Property Type Binding to C++ Classes

Declaring a property type with c++ attribute means that the real value of each data instance of this type will be kept in a proper C++ object rather than as a bunch of perl primitive items like scalars or lists. The whole access to the data is then implemented by operator overloading, C++ method wrapping, and, in the case of C++ container types, by the standard perl technique of tied arrays and hash maps.

The first and main goal of preserving the C++ objects under the hood is to avoid performance lost: when a C++ client creates a “big” object property, e.g. a coordinate matrix, it is obviously born as a C++ object, a Matrix<Rational> or such. When the client terminates, this matrix has to be passed back to the perl world. It could be converted once to a pure perl representation, say, to a nested list of lists, but later, when another C++ client asks for this property, it will again want to fill it into its own Matrix<Rational> object, thus starting the next round of conversions. Having the original Matrix<Rational> preserved in the property eliminates the needs in any conversions at all: the client asking for a matrix gets the const reference to the original data and can work with it directly. Certainly, this mechanism applies not only for “big” object properties, but wherever the C++ objects are passed through the perl–C++ “membrane”, in particular, when catching the return value of a wrapped C++ function.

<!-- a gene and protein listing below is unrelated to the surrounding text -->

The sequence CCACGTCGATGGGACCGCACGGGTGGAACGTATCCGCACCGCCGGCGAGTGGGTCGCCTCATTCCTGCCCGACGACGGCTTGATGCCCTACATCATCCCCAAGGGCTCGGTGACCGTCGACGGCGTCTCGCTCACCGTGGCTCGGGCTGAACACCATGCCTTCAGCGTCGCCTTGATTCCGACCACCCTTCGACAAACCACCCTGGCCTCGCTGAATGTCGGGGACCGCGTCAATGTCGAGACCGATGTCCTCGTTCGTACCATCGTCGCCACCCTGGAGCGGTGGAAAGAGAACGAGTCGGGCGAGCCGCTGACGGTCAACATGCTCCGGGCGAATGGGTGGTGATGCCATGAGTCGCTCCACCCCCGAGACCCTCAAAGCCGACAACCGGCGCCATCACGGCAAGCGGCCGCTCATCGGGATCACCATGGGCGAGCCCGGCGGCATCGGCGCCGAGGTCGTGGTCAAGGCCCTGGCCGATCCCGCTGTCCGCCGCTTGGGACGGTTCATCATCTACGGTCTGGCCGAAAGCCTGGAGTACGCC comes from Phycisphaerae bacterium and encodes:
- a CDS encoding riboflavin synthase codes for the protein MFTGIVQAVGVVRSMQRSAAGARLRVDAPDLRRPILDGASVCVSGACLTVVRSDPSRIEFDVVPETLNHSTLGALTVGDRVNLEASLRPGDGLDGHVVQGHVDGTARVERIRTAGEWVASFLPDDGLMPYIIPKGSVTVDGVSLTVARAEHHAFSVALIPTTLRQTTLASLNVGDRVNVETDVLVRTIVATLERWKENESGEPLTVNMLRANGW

For experts in perl guts: the C++ objects are stored in the so called magic attachment. For C++ classes with container or composite (tuple) semantics the base perl type is an array (and the magic is an extension of that for tied arrays), for associative containers it is a hash map (dito for tied hash maps), otherwise it is a scalar. Actually, the value stored in the magic attachment is a copy of the (usually local) C++ object created by the client. It does not, however, constitute a serious performance problem, since the copy constructors of almost all voluminous data types in the Polymake Template Library merely clone a smart pointer. Using STL containers would yield completely different performance figures, but they are currently not bound to any property types in polymake.

A C++ object passed back to the perl side is preserved in the magic storage if and only if its class is made known to polymake by binding it or one of its ancestors (in the C++ class hierarchy) to a property type. Transient objects (e.g. MatrixMinor) can also be preserved if they belong to a generic family (in this example GenericMatrix) whose canonical representative is known to polymake (in this example either Matrix or SparseMatrix, depending on the provenience of the minor). However, when a transient C++ object is assigned to a property of a “big” object, the value stored in the magic will be of a persi